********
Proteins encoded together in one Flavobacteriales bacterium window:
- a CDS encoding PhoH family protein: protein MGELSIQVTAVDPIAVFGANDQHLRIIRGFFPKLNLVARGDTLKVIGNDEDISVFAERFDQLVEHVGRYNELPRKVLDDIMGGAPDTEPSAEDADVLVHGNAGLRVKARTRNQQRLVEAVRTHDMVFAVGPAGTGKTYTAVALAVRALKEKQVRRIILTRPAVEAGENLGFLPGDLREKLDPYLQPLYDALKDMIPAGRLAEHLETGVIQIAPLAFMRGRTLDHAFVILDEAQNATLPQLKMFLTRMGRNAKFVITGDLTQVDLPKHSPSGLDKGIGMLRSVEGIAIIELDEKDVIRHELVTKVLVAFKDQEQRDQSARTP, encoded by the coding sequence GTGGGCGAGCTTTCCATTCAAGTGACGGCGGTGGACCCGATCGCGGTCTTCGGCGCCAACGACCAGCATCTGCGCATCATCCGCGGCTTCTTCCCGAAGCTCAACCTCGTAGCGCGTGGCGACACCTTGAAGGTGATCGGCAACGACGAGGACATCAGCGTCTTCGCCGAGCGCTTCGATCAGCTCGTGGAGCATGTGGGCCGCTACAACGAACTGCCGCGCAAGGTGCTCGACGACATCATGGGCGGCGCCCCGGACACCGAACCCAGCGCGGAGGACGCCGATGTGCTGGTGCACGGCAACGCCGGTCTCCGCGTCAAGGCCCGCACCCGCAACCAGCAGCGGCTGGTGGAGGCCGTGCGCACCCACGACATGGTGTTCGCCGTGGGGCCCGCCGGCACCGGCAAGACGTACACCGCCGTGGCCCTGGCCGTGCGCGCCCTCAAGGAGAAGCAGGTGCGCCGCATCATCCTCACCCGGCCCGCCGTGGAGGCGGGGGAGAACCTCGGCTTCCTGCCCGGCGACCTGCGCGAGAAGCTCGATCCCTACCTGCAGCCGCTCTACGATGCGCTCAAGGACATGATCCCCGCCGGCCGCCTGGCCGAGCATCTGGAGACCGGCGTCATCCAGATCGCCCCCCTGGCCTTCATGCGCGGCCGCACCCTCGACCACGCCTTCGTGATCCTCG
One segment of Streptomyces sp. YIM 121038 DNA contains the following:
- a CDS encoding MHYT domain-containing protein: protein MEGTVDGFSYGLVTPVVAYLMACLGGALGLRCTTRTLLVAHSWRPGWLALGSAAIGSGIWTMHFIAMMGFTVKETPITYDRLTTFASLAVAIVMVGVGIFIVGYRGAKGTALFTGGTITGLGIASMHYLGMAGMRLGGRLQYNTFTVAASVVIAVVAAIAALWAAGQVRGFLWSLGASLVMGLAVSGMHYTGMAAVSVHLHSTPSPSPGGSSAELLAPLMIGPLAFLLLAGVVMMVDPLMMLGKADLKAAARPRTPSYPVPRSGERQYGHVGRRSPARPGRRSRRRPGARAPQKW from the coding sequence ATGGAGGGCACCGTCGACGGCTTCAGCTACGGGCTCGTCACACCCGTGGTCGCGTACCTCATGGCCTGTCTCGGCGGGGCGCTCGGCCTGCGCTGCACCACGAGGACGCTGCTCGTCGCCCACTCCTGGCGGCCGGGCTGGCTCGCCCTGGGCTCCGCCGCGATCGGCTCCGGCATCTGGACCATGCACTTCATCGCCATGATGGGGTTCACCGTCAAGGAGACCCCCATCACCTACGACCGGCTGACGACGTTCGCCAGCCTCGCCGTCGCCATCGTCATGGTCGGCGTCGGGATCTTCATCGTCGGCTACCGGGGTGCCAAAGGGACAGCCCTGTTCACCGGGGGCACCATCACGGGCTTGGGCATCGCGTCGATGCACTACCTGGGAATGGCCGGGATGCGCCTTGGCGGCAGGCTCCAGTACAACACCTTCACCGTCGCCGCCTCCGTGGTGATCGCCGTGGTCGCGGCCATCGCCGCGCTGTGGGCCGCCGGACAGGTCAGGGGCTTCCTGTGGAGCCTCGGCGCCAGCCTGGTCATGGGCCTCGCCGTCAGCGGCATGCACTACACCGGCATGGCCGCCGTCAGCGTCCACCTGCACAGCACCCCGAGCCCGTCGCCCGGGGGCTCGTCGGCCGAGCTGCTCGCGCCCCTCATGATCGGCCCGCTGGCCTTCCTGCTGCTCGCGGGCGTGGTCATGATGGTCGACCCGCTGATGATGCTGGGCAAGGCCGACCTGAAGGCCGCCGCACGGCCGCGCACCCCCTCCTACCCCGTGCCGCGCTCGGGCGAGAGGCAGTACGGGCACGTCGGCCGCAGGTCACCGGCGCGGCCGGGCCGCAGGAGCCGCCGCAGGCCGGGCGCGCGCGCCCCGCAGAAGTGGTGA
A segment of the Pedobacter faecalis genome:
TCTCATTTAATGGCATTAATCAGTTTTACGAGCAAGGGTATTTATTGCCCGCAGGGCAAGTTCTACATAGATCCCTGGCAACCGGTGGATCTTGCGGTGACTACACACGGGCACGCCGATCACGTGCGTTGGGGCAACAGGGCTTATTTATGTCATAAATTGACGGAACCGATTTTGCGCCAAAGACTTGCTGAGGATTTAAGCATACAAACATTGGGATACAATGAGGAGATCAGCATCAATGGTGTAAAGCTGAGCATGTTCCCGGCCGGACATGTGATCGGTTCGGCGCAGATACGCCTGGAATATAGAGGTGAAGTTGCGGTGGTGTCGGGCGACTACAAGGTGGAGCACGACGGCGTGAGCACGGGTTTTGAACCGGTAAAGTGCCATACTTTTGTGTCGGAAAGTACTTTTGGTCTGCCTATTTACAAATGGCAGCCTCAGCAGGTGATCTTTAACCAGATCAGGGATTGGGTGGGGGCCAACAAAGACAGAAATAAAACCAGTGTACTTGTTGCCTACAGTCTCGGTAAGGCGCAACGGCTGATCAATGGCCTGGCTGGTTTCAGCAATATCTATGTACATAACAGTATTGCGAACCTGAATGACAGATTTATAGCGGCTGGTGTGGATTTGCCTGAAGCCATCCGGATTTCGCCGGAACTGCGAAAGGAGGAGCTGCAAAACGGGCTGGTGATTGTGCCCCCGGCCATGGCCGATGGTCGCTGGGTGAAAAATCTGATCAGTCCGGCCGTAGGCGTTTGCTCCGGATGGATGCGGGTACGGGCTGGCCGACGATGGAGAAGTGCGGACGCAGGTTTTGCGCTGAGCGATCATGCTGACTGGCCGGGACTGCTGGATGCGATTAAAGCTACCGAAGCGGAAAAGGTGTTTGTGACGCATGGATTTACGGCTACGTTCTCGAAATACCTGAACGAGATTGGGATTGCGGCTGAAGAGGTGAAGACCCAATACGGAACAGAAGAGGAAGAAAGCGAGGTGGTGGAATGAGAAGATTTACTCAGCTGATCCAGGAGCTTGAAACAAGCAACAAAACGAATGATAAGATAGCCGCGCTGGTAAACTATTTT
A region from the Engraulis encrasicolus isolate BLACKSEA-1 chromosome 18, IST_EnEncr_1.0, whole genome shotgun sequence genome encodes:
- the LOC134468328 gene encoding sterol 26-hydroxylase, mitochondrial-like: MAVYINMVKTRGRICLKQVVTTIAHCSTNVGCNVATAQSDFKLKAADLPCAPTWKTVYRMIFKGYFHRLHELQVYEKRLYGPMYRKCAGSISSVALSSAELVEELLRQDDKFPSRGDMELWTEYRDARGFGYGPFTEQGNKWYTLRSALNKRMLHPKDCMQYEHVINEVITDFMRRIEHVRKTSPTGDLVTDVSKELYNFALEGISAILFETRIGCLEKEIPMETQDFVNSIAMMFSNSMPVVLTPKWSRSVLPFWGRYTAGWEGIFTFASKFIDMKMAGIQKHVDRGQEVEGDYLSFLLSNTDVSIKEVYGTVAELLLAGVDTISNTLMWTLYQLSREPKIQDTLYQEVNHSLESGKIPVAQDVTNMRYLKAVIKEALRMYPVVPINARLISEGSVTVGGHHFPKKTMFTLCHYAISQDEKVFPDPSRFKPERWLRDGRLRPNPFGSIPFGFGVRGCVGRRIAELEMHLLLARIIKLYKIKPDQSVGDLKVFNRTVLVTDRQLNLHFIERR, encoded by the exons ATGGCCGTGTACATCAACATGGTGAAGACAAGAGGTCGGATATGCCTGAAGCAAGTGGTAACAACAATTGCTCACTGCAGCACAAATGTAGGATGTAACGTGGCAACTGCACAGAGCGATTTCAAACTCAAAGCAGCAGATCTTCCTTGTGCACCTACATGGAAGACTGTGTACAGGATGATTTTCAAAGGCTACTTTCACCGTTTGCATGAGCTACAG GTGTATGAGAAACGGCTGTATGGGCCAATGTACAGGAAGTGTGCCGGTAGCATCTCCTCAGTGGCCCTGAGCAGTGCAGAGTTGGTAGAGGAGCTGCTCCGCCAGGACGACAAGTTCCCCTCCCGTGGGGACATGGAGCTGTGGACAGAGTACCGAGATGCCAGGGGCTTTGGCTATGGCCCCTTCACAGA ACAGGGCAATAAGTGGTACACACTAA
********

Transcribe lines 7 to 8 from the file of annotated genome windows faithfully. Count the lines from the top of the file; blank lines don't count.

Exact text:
A region from the Engraulis encrasicolus isolate BLACKSEA-1 chromosome 18, IST_EnEncr_1.0, whole genome shotgun sequence genome encodes:
- the LOC134468328 gene encoding sterol 26-hydroxylase, mitochondrial-like: MAVYINMVKTRGRICLKQVVTTIAHCSTNVGCNVATAQSDFKLKAADLPCAPTWKTVYRMIFKGYFHRLHELQVYEKRLYGPMYRKCAGSISSVALSSAELVEELLRQDDKFPSRGDMELWTEYRDARGFGYGPFTEQGNKWYTLRSALNKRMLHPKDCMQYEHVINEVITDFMRRIEHVRKTSPTGDLVTDVSKELYNFALEGISAILFETRIGCLEKEIPMETQDFVNSIAMMFSNSMPVVLTPKWSRSVLPFWGRYTAGWEGIFTFASKFIDMKMAGIQKHVDRGQEVEGDYLSFLLSNTDVSIKEVYGTVAELLLAGVDTISNTLMWTLYQLSREPKIQDTLYQEVNHSLESGKIPVAQDVTNMRYLKAVIKEALRMYPVVPINARLISEGSVTVGGHHFPKKTMFTLCHYAISQDEKVFPDPSRFKPERWLRDGRLRPNPFGSIPFGFGVRGCVGRRIAELEMHLLLARIIKLYKIKPDQSVGDLKVFNRTVLVTDRQLNLHFIERR, encoded by the exons ATGGCCGTGTACATCAACATGGTGAAGACAAGAGGTCGGATATGCCTGAAGCAAGTGGTAACAACAATTGCTCACTGCAGCACAAATGTAGGATGTAACGTGGCAACTGCACAGAGCGATTTCAAACTCAAAGCAGCAGATCTTCCTTGTGCACCTACATGGAAGACTGTGTACAGGATGATTTTCAAAGGCTACTTTCACCGTTTGCATGAGCTACAG GTGTATGAGAAACGGCTGTATGGGCCAATGTACAGGAAGTGTGCCGGTAGCATCTCCTCAGTGGCCCTGAGCAGTGCAGAGTTGGTAGAGGAGCTGCTCCGCCAGGACGACAAGTTCCCCTCCCGTGGGGACATGGAGCTGTGGACAGAGTACCGAGATGCCAGGGGCTTTGGCTATGGCCCCTTCACAGA ACAGGGCAATAAGTGGTACACACTAA